voices in the family

Group therapy


In the new television sitcom “Go On,” with Matthew Perry, the main characters – all of whom are suffering in some way — connect with each other in group therapy. Feelings and stories are shared, compassion heightens, and each week, members of the group seem less alone and a bit more empowered as they confront life’s difficulties.

Group therapy has been around for quite a while and has expanded to take shape in a number of ways: from support groups to relaxation technique work… to anger management, group dance, and music therapy.

Dan Gottlieb and his guests psychologists April Fallon and Dennis Kivlighan, Jr. help us understand group therapy, in its many forms, as a catalyst for personal growth.

April Fallon, Ph.D., is a psychologist practicing in Bala Cynwyd. She’s a clinical associate professor in the Department of Psychiatry at the Drexel University College of Medicine.

Dennis Kivlighan, Jr., Ph.D., is a Professor and former Chair of the Department of Counseling and Personnel Services at the University of Maryland. He’s a Fellow in both the Society of Counseling Psychology and the Society of Group Psychology and Group Psychotherapy of the American Psychological Association. He has co-authored “Research Design in Counseling,” now in its third edition. His main areas of interest are group dynamics at play in psychotherapy and intergroup dialogue groups.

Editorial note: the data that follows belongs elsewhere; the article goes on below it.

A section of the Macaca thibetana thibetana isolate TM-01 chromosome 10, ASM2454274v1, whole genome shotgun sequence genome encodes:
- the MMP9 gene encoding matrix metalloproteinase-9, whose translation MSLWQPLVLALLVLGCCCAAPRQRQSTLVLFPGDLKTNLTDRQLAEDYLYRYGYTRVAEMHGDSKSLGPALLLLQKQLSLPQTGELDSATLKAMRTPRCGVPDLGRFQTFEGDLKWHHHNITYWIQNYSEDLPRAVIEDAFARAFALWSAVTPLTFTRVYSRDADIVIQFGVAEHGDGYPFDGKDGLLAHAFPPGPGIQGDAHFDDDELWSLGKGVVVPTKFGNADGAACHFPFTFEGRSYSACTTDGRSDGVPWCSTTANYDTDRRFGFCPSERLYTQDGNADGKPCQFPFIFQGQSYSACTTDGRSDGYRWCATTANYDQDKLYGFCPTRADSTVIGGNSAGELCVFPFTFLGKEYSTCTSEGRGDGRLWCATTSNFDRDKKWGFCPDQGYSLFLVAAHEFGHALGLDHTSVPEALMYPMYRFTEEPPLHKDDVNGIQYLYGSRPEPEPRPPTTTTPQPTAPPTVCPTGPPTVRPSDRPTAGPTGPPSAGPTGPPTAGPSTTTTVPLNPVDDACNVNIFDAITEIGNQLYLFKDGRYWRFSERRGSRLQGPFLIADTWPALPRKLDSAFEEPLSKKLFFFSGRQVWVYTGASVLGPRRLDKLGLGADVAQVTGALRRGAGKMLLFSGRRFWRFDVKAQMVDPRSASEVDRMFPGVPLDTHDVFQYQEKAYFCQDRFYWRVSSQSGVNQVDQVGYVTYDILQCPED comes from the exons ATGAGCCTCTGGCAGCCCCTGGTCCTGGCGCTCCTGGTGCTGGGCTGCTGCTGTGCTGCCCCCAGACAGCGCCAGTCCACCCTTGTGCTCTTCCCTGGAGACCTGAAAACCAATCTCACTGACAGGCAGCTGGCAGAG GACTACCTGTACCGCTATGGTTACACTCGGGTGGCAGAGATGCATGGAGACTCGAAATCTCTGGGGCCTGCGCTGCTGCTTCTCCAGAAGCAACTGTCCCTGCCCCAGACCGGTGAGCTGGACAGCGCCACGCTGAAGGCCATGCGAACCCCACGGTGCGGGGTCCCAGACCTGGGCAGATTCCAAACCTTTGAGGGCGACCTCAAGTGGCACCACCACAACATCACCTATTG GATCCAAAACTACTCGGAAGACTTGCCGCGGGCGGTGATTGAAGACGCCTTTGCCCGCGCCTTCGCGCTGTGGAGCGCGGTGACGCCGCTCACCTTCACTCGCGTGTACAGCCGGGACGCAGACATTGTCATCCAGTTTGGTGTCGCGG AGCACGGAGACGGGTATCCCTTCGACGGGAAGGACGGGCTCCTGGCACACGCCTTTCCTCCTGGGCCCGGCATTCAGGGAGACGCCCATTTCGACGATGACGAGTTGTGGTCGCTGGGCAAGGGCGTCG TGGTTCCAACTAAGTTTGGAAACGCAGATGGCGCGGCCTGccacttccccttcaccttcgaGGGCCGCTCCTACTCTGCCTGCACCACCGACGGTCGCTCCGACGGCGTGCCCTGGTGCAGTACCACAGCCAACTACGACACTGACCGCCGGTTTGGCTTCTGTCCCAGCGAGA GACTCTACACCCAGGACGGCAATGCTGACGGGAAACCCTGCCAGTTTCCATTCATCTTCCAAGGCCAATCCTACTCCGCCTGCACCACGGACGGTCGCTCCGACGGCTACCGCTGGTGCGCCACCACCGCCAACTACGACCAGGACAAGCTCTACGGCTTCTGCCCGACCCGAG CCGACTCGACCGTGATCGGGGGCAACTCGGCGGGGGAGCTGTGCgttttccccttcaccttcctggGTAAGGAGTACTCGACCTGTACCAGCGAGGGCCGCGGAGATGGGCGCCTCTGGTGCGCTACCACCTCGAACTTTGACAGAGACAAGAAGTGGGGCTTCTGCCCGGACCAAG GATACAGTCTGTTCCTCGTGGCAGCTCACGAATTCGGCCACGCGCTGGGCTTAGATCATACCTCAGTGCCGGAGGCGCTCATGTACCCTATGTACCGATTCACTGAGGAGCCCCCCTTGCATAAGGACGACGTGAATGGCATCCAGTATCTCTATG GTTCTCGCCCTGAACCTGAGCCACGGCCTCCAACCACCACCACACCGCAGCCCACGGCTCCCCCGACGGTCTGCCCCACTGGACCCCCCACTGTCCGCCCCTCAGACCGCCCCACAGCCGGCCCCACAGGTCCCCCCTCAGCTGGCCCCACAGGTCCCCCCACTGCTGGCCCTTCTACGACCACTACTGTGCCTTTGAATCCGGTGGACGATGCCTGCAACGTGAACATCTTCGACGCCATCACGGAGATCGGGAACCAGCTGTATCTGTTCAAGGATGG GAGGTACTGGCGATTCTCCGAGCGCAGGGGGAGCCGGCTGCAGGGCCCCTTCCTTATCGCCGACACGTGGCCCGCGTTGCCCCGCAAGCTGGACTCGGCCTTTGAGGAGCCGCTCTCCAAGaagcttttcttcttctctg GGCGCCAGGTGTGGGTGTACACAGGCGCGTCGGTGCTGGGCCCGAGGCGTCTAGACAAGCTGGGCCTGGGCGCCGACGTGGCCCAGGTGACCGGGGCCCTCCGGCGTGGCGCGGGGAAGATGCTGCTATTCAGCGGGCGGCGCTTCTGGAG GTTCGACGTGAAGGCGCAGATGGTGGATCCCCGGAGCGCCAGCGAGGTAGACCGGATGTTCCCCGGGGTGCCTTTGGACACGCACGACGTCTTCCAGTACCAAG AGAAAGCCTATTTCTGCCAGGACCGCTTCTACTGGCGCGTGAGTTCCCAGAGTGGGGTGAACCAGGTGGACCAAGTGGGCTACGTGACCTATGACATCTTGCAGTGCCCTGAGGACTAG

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  • http://www.northpennacupuncture.com BJ Rau

    This is a wonderful topic! I am an enthusiastic proponent of group healing and community support. The biggest steps I’ve made in my life were spurred on by a supportive group, whether at a dojo, in a study group, or a yoga class. My love of “group energy” has even lead me to create my acupuncture practice as a community practice which allows multiple patients to be treated together in the same room. It is a very special feeling to be present with a group of people who have permission to just sit, relax, and heal. Everyone comes in with their own individual challenges, but just being in the presence of others who are also actively working on feeling better gives everyone there a wonderful boost. As important as it is to have quiet solitude, it is just as important to avoid isolation in our healing process!




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